Thursday Inspiration — Here Comes The Sun

Written for Jim Adams’ Thursday Inspiration prompt, where we can use the prompt word sun, or going with the above picture, or by means of the song ‘Don’t Let the Sun Go Down on Me,’ or by going with another song by Elton John, or anything else that you think fits.

How about this?

Song Lyric Sunday — Strawberry Fields

For this week’s Song Lyric Sunday, Jim Adams has given us the assignment of choosing songs that mention a fruit. The song I chose, and I’m pretty sure I won’t be the only one who chooses it this week, is The Beatles’ “Strawberry Fields Forever.”

“Strawberry Fields Forever” was written by John Lennon and credited to Lennon–McCartney. It was released by The Beatles in February 1967 as a double A-side single with “Penny Lane.” It reached number 8 on the U.S. Billboard Hot 100.

Strawberry Field was a Salvation Army children’s home in Liverpool near where Lennon used to live as a child. He and his friends used to play in the wooded garden behind the home. He had fond memories of the place that inspired this.

John’s Aunt Mimi did not like him going to Strawberry Field, as it was basically an orphanage and she thought the boys would lead John astray. John liked going there because, having lost his father and later his mother, he felt a kinship to the boys there. When John and his aunt would argue about his going he would often reply, “What are they going to do, hang me?” Thus the line “Nothing to get hung about.”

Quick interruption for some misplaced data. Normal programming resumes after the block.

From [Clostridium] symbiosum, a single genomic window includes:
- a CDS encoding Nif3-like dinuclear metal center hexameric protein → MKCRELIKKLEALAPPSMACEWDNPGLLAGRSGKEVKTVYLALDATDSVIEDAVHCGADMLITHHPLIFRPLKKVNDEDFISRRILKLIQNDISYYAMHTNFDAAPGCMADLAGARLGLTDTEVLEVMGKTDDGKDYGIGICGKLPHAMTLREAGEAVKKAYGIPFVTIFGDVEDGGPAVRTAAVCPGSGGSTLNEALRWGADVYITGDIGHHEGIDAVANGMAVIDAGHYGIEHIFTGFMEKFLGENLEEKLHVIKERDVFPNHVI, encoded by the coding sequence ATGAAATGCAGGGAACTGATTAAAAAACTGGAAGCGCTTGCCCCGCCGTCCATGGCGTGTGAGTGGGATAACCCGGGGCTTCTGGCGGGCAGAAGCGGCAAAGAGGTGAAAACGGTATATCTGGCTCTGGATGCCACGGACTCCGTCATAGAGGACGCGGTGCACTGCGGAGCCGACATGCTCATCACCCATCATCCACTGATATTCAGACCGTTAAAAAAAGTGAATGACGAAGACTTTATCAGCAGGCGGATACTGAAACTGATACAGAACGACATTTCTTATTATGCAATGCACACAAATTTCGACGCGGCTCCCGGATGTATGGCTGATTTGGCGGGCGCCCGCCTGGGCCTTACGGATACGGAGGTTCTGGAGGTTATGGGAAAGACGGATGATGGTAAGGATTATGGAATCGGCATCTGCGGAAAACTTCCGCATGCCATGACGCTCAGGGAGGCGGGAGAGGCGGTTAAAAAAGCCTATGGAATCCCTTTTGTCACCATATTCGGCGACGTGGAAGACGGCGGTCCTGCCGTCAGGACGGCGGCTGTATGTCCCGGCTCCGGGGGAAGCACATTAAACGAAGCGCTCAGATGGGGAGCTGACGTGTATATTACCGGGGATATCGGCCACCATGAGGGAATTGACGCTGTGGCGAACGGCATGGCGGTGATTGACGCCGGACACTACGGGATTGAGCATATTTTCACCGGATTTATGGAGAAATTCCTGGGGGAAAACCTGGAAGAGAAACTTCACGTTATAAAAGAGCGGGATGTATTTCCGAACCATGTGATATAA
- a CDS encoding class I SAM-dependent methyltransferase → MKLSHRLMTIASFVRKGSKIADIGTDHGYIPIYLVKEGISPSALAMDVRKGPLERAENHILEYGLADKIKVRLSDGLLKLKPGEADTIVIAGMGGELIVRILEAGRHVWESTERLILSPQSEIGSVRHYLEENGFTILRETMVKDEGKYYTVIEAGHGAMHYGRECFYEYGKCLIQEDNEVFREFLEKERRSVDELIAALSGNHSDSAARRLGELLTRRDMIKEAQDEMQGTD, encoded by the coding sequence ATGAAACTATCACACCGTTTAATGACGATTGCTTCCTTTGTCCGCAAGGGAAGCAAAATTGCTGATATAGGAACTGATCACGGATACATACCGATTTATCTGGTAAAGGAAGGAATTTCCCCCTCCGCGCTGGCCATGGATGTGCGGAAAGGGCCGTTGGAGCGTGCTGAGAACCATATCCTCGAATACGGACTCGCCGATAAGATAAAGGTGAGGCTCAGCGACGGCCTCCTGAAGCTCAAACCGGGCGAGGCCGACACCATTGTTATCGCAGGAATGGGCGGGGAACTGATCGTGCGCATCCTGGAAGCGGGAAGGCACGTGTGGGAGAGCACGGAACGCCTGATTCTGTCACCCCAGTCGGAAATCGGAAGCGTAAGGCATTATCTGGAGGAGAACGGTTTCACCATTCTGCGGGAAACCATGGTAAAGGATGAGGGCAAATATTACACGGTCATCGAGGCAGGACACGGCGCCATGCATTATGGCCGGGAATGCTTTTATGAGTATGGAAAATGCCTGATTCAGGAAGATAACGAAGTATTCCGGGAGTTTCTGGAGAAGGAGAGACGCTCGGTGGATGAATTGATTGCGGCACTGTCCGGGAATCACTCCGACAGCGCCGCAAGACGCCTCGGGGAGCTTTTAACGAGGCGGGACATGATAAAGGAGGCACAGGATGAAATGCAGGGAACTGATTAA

In an interview, Aunt Mimi said, “There was something about the place that always fascinated John. He could see it from his window. He used to hear the Salvation Army band playing at the garden party, and he would pull me along, saying, “Hurry up, Mimi, we’re going to be late.’”

The lyrics seem to reflect some of Lennon’s childhood anxieties. Lennon claimed to have visions as a child and to see things differently, which may explain the lines, “But you know I know when it’s a dream/Nothing is real.” His visions or dreams and his loner behavior made him different from the other children, which isolated him. He also talked about being misunderstood. He said, “The second line goes, ‘No one I think is in my tree.’ Well, what I was trying to say in that line is, ‘Nobody seems to be as hip as me, therefore I must be crazy or a genius.’” By singing “I think it’s not too bad,” Lennon is stating that he has learned to live with these feelings of being different and alone forever.

It turns out that Strawberry Fields is not forever. In 2005, Britain’s Salvation Army closed the Strawberry Field children’s home in Liverpool.

Here are the lyrics to “Strawberry Fields Forever.”

Let me take you down
‘Cause I’m going to Strawberry Fields
Nothing is real
And nothing to get hung about
Strawberry Fields forever

Living is easy with eyes closed
Misunderstanding all you see
It’s getting hard to be someone
But it all works out
It doesn’t matter much to me